Fancy measurement gear is often expensive to buy, but some bits of kit are entirely DIY’able if you’re willing to put a little work into the project. [Christer Weinigel] needed to get some measurements of a differential clock signal that was ticking away around 500 MHz. El-cheapo probes aren’t going to cut it here. They won’t have the bandwidth and most off-the-rack probes are single-ended, that is they’re referenced to ground. [Christer] needed the difference between two balanced signals, neither of which is grounded. In short, [Christer] needed a high-frequency active differential oscilloscope probe, and they’re not cheap. So he built one himself.
With some minor tweaking on the input damping resistors, he got a tool that’s dead flat up to 300 MHz, and totally usable up to 850 MHz. If you tried to buy one of these, it’d set you back the cost of a few hundred lattes, but this one can be made for the price of one or two if you get the PCBs done cheaply. Of course, the design files are available for your own use. Kudos [Christer].
Humans seem to have a strange love affair with testing their limits, especially when it comes to spinning. Perhaps they ride the Gravitron while dreaming they’re in NASA’s 20 g test centrifuge. When carnival rides aren’t enough though, a few intrepid hackers bust out the welders and take matters into their own hands. This is a hack that goes by many names, though “The Redneck Spin Chair” will bring up plenty of hits on YouTube.
The design is dead simple. Take a rear differential and axle assembly out of an old car or truck. Rotate it 90 degrees, so the diff is now pointing up. Weld a chair on. Finally, weld on a couple of tow bars. Pulling the whole mess will cause the wheels to spin, which transmits power through the differential and rotates the chair. The ride doesn’t have be pulled very fast, as automotive differentials generally have reduction between 3:1 and 5:1. We’re running things in reverse, so that reduction becomes a multiplier. The result, which can be seen in the video below is a very dizzy rider.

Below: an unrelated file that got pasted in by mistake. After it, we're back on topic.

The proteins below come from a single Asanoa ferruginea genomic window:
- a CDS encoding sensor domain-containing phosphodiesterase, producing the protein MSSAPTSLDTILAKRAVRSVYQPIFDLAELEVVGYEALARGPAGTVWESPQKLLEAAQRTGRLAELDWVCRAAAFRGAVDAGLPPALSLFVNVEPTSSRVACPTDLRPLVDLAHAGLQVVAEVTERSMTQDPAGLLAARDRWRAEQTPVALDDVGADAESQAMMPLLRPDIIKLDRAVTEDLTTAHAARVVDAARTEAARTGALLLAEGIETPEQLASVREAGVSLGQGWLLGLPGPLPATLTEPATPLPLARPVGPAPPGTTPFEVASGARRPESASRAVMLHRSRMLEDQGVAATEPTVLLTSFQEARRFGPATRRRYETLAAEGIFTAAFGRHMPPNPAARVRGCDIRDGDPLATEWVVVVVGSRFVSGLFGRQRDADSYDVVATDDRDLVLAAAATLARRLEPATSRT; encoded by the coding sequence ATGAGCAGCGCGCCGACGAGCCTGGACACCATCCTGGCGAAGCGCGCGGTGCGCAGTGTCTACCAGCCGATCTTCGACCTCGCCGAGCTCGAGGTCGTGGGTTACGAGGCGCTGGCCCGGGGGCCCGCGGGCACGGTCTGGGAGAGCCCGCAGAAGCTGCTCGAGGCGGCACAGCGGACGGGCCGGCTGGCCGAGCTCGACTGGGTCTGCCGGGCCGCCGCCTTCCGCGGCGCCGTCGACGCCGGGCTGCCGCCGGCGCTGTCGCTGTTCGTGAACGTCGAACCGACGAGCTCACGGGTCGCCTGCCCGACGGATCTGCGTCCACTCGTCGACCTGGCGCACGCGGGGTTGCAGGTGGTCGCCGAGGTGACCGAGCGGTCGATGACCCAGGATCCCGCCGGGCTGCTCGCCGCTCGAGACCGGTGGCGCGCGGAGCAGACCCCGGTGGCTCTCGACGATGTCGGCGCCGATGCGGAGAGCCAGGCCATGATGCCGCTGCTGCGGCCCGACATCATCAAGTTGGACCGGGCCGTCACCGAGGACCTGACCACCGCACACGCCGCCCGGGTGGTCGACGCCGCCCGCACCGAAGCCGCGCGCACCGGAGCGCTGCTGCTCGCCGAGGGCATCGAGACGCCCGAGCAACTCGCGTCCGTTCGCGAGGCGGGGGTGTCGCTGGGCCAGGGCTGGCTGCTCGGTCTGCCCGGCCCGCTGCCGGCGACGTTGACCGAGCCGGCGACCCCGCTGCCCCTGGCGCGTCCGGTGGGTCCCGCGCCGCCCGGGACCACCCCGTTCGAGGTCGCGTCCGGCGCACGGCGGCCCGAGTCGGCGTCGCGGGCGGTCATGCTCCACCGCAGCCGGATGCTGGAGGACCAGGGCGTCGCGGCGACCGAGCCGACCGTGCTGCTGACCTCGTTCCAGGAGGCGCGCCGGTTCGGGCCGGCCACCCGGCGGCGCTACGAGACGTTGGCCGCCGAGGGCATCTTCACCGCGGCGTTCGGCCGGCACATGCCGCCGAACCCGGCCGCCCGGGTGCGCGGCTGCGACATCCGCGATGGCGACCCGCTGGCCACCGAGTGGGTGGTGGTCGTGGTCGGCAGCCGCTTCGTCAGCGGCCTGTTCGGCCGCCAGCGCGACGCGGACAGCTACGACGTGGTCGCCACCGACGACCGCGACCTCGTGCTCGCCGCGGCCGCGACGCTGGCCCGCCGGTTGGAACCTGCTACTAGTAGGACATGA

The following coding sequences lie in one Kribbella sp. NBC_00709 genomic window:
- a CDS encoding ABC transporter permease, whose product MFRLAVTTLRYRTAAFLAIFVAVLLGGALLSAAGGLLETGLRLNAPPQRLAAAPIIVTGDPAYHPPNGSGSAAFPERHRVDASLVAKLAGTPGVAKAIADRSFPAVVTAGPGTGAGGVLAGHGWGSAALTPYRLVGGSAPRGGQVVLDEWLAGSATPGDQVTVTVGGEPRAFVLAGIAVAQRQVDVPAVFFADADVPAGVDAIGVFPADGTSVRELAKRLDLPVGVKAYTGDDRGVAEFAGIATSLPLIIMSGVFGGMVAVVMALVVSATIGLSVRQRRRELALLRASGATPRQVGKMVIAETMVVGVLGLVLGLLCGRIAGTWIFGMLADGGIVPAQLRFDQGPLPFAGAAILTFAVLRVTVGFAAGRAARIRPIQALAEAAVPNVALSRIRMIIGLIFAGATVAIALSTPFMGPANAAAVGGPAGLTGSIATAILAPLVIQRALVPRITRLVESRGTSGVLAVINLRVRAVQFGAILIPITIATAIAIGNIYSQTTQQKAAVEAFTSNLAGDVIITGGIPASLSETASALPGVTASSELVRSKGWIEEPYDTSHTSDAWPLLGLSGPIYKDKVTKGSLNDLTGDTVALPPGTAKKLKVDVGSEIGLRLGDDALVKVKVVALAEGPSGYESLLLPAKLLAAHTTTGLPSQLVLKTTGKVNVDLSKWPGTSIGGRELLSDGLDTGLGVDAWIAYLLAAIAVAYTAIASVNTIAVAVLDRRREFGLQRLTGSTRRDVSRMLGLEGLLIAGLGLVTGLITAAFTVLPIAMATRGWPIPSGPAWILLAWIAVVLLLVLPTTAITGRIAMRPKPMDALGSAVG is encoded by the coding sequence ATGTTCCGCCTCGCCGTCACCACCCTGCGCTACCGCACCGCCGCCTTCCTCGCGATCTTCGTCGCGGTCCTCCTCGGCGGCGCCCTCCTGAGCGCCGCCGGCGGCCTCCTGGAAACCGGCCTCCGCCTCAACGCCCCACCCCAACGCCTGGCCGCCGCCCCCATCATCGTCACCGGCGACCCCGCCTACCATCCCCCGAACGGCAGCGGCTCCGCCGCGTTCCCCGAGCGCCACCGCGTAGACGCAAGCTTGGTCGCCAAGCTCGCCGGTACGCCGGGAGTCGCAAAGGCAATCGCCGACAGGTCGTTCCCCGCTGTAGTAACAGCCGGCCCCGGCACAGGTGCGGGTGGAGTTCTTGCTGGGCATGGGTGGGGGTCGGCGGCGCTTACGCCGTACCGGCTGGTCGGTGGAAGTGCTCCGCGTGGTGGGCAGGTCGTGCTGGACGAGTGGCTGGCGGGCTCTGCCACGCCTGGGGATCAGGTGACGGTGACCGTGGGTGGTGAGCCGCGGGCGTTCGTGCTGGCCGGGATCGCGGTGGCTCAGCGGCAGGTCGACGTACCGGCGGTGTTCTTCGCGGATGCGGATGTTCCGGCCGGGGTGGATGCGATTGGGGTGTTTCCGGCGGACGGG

The earliest incarnation of this ride we could find was created at Eagle Mountain in Burtrum, Minnesota. We’re betting this particular hack has been around for decades longer though. The closest in our recent memory is North Street Labs’ Centrifury. Do you know of an earlier incarnation? Let us know in the comments!
Here is a two-part Navy training film from 1953 that describes the inner workings of mechanical fire control computers. It covers seven mechanisms: shafts, gears, cams, differentials, component solvers, integrators, and multipliers, and does so in the well-executed fashion typical of the era.
Fire control systems depend on many factors that occur simultaneously, not the least of which are own ship’s speed and course, distance to a target, bearing, the target’s speed and course if not stationary, initial shell velocity, and wind speed and direction.
The mechanisms are introduced with a rack and pinion demonstration in two dimensions. Principally speaking, a shaft carries a value based on revolutions. From this, a system can be geared at different ratios.
Cams take this idea further, transferring a regular motion such as rotation to an irregular motion. They do so using a working surface as input and a follower as output. We are shown how cams change rotary motion to linear motion. While the simplest example is limited to a single revolution, additional revolutions can be obtained by extending the working surface. This is usually done with a ball in a groove.